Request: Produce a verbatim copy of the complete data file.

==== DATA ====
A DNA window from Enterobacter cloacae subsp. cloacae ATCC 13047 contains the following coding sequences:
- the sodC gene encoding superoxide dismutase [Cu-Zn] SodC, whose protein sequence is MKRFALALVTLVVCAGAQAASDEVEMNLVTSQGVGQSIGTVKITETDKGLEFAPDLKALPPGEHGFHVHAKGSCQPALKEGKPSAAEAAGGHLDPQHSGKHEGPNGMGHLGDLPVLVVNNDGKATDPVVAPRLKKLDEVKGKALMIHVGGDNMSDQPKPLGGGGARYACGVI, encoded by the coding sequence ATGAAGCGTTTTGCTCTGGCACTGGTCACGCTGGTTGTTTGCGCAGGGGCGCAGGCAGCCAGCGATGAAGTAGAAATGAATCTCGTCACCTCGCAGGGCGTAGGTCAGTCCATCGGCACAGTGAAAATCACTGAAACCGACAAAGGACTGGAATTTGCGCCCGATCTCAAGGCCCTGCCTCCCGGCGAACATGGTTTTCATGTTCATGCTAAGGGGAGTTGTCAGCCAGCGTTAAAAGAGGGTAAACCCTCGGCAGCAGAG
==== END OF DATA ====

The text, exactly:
A DNA window from Enterobacter cloacae subsp. cloacae ATCC 13047 contains the following coding sequences:
- the sodC gene encoding superoxide dismutase [Cu-Zn] SodC, whose protein sequence is MKRFALALVTLVVCAGAQAASDEVEMNLVTSQGVGQSIGTVKITETDKGLEFAPDLKALPPGEHGFHVHAKGSCQPALKEGKPSAAEAAGGHLDPQHSGKHEGPNGMGHLGDLPVLVVNNDGKATDPVVAPRLKKLDEVKGKALMIHVGGDNMSDQPKPLGGGGARYACGVI, encoded by the coding sequence ATGAAGCGTTTTGCTCTGGCACTGGTCACGCTGGTTGTTTGCGCAGGGGCGCAGGCAGCCAGCGATGAAGTAGAAATGAATCTCGTCACCTCGCAGGGCGTAGGTCAGTCCATCGGCACAGTGAAAATCACTGAAACCGACAAAGGACTGGAATTTGCGCCCGATCTCAAGGCCCTGCCTCCCGGCGAACATGGTTTTCATGTTCATGCTAAGGGGAGTTGTCAGCCAGCGTTAAAAGAGGGTAAACCCTCGGCAGCAGAG